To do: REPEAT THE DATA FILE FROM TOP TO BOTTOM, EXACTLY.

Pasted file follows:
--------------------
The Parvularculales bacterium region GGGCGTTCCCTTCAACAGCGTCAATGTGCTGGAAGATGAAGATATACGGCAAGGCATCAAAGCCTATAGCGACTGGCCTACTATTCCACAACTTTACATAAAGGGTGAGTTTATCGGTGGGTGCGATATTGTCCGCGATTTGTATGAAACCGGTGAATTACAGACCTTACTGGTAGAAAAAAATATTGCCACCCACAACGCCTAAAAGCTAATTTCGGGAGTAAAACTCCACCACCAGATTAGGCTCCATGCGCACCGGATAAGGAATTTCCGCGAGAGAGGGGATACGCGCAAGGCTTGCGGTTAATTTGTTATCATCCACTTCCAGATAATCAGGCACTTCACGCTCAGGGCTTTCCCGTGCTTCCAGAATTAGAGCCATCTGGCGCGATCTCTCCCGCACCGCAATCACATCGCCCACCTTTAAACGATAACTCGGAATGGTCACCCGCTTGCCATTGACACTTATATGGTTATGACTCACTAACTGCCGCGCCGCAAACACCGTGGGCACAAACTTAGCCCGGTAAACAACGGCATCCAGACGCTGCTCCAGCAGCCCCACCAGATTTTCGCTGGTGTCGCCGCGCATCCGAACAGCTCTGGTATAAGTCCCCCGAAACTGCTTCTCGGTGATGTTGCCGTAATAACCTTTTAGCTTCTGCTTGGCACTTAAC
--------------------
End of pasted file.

The Parvularculales bacterium region GGGCGTTCCCTTCAACAGCGTCAATGTGCTGGAAGATGAAGATATACGGCAAGGCATCAAAGCCTATAGCGACTGGCCTACTATTCCACAACTTTACATAAAGGGTGAGTTTATCGGTGGGTGCGATATTGTCCGCGATTTGTATGAAACCGGTGAATTACAGACCTTACTGGTAGAAAAAAATATTGCCACCCACAACGCCTAAAAGCTAATTTCGGGAGTAAAACTCCACCACCAGATTAGGCTCCATGCGCACCGGATAAGGAATTTCCGCGAGAGAGGGGATACGCGCAAGGCTTGCGGTTAATTTGTTATCATCCACTTCCAGATAATCAGGCACTTCACGCTCAGGGCTTTCCCGTGCTTCCAGAATTAGAGCCATCTGGCGCGATCTCTCCCGCACCGCAATCACATCGCCCACCTTTAAACGATAACTCGGAATGGTCACCCGCTTGCCATTGACACTTATATGGTTATGACTCACTAACTGCCGCGCCGCAAACACCGTGGGCACAAACTTAGCCCGGTAAACAACGGCATCCAGACGCTGCTCCAGCAGCCCCACCAGATTTTCGCTGGTGTCGCCGCGCATCCGAACAGCTCTGGTATAAGTCCCCCGAAACTGCTTCTCGGTGATGTTGCCGTAATAACCTTTTAGCTTCTGCTTGGCACTTAAC